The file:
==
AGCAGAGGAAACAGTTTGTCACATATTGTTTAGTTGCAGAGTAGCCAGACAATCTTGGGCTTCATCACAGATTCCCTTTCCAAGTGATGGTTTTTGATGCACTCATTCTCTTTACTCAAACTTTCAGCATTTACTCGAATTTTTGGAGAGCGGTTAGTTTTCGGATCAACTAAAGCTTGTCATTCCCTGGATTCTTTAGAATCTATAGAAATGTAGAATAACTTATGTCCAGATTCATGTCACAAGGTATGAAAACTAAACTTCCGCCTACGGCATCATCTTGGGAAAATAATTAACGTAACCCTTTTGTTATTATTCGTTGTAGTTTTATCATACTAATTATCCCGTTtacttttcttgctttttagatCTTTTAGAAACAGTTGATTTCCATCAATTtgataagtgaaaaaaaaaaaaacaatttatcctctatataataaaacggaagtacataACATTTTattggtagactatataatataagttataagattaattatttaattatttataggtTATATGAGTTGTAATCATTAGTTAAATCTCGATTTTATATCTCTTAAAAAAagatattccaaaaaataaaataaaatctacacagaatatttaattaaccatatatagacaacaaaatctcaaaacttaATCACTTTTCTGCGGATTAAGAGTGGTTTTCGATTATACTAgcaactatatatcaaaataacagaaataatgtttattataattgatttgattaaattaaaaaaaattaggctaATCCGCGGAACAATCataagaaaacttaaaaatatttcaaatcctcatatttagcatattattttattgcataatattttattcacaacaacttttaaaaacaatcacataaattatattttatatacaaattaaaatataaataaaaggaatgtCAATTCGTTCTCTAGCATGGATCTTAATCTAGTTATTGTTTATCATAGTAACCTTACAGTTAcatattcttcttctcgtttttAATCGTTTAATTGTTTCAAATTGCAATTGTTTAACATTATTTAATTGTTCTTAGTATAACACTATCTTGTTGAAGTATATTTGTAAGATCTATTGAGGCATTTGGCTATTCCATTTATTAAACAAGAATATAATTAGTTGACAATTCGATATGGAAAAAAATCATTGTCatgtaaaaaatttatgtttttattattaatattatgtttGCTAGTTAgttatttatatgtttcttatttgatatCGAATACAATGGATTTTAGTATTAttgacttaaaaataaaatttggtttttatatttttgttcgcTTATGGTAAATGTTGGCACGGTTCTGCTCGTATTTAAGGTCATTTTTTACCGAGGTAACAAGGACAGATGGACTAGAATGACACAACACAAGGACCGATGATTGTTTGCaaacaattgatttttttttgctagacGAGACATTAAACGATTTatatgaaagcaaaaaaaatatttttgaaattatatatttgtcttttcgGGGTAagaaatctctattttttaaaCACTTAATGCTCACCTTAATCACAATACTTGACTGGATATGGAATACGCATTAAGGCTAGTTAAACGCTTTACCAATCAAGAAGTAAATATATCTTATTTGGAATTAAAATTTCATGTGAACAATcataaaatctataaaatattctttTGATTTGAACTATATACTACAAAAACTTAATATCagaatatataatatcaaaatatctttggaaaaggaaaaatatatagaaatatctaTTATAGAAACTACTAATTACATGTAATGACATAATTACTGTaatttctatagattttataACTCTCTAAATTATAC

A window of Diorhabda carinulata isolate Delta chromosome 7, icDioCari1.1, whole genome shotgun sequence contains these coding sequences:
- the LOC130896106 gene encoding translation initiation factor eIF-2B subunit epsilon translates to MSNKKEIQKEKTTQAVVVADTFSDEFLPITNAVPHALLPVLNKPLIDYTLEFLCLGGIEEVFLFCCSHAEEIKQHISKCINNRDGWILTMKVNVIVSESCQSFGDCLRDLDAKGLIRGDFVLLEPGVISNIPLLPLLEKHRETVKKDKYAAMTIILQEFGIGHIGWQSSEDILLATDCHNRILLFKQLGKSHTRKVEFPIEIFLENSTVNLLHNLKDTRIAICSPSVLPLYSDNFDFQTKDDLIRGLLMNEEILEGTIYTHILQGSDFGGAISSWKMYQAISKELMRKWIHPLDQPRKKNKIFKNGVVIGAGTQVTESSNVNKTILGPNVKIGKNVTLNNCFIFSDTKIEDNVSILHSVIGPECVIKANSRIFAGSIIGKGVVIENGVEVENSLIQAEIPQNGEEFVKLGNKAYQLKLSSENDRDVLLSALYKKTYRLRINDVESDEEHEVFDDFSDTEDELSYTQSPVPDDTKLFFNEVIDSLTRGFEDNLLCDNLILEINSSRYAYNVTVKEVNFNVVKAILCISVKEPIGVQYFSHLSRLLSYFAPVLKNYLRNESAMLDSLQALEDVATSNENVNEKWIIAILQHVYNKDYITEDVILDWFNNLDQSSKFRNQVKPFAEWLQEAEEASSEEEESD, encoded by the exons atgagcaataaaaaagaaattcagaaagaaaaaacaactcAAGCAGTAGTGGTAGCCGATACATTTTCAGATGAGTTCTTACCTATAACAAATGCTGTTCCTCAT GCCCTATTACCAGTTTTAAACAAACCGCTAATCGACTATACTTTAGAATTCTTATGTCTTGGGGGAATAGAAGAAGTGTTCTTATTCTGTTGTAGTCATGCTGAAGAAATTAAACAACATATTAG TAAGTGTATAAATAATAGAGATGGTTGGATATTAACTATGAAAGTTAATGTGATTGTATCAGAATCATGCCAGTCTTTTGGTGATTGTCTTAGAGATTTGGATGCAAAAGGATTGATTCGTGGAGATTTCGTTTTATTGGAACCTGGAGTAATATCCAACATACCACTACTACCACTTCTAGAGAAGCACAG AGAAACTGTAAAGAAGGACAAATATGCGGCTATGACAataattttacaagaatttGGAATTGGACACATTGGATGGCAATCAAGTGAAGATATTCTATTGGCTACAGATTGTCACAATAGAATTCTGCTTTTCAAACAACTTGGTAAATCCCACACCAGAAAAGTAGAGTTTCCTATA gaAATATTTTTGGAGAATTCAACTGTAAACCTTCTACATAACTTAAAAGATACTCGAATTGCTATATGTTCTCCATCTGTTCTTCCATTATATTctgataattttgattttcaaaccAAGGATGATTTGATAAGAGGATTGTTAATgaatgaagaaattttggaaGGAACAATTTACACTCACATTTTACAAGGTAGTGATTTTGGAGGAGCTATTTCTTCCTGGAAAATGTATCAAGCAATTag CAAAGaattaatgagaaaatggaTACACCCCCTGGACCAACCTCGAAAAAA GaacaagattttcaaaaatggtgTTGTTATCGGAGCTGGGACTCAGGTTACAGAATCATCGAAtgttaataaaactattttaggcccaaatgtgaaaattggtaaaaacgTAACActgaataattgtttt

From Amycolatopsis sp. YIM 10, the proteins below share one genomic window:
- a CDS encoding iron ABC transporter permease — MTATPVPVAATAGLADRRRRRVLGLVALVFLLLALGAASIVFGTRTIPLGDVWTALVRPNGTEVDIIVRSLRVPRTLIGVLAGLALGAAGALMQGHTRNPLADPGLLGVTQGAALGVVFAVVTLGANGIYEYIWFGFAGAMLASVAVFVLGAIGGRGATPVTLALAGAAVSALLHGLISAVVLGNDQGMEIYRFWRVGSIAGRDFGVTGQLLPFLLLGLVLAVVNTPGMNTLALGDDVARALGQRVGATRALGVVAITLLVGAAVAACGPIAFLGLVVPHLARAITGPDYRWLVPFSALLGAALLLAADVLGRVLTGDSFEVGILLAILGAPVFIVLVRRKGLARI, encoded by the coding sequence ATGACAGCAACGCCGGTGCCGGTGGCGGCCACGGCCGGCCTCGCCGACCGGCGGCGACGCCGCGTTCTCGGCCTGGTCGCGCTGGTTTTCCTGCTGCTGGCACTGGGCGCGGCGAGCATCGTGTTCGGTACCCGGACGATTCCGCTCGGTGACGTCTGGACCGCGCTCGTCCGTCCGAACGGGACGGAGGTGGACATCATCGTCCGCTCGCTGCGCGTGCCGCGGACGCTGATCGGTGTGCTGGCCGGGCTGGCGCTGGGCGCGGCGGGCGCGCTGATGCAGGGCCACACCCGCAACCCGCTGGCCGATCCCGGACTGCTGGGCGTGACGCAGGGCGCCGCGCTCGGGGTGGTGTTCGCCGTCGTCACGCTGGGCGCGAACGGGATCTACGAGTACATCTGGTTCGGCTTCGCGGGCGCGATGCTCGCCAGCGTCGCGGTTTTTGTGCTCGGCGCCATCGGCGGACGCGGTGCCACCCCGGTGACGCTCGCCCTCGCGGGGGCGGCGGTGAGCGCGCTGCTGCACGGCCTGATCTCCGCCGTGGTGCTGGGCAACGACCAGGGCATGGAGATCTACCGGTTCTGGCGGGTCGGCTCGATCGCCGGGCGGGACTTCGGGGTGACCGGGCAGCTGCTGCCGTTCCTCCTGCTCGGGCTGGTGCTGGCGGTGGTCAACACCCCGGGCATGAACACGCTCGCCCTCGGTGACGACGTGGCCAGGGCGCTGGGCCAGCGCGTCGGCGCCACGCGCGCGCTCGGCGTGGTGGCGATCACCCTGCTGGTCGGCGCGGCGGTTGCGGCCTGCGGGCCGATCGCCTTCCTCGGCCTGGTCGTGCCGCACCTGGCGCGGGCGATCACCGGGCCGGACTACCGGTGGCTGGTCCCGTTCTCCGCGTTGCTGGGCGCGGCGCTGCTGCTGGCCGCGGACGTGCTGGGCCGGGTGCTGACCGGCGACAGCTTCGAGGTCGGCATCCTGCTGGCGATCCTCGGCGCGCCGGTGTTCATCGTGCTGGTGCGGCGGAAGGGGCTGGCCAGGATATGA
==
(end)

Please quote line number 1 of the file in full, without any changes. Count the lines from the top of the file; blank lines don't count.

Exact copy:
AGCAGAGGAAACAGTTTGTCACATATTGTTTAGTTGCAGAGTAGCCAGACAATCTTGGGCTTCATCACAGATTCCCTTTCCAAGTGATGGTTTTTGATGCACTCATTCTCTTTACTCAAACTTTCAGCATTTACTCGAATTTTTGGAGAGCGGTTAGTTTTCGGATCAACTAAAGCTTGTCATTCCCTGGATTCTTTAGAATCTATAGAAATGTAGAATAACTTATGTCCAGATTCATGTCACAAGGTATGAAAACTAAACTTCCGCCTACGGCATCATCTTGGGAAAATAATTAACGTAACCCTTTTGTTATTATTCGTTGTAGTTTTATCATACTAATTATCCCGTTtacttttcttgctttttagatCTTTTAGAAACAGTTGATTTCCATCAATTtgataagtgaaaaaaaaaaaaacaatttatcctctatataataaaacggaagtacataACATTTTattggtagactatataatataagttataagattaattatttaattatttataggtTATATGAGTTGTAATCATTAGTTAAATCTCGATTTTATATCTCTTAAAAAAagatattccaaaaaataaaataaaatctacacagaatatttaattaaccatatatagacaacaaaatctcaaaacttaATCACTTTTCTGCGGATTAAGAGTGGTTTTCGATTATACTAgcaactatatatcaaaataacagaaataatgtttattataattgatttgattaaattaaaaaaaattaggctaATCCGCGGAACAATCataagaaaacttaaaaatatttcaaatcctcatatttagcatattattttattgcataatattttattcacaacaacttttaaaaacaatcacataaattatattttatatacaaattaaaatataaataaaaggaatgtCAATTCGTTCTCTAGCATGGATCTTAATCTAGTTATTGTTTATCATAGTAACCTTACAGTTAcatattcttcttctcgtttttAATCGTTTAATTGTTTCAAATTGCAATTGTTTAACATTATTTAATTGTTCTTAGTATAACACTATCTTGTTGAAGTATATTTGTAAGATCTATTGAGGCATTTGGCTATTCCATTTATTAAACAAGAATATAATTAGTTGACAATTCGATATGGAAAAAAATCATTGTCatgtaaaaaatttatgtttttattattaatattatgtttGCTAGTTAgttatttatatgtttcttatttgatatCGAATACAATGGATTTTAGTATTAttgacttaaaaataaaatttggtttttatatttttgttcgcTTATGGTAAATGTTGGCACGGTTCTGCTCGTATTTAAGGTCATTTTTTACCGAGGTAACAAGGACAGATGGACTAGAATGACACAACACAAGGACCGATGATTGTTTGCaaacaattgatttttttttgctagacGAGACATTAAACGATTTatatgaaagcaaaaaaaatatttttgaaattatatatttgtcttttcgGGGTAagaaatctctattttttaaaCACTTAATGCTCACCTTAATCACAATACTTGACTGGATATGGAATACGCATTAAGGCTAGTTAAACGCTTTACCAATCAAGAAGTAAATATATCTTATTTGGAATTAAAATTTCATGTGAACAATcataaaatctataaaatattctttTGATTTGAACTATATACTACAAAAACTTAATATCagaatatataatatcaaaatatctttggaaaaggaaaaatatatagaaatatctaTTATAGAAACTACTAATTACATGTAATGACATAATTACTGTaatttctatagattttataACTCTCTAAATTATAC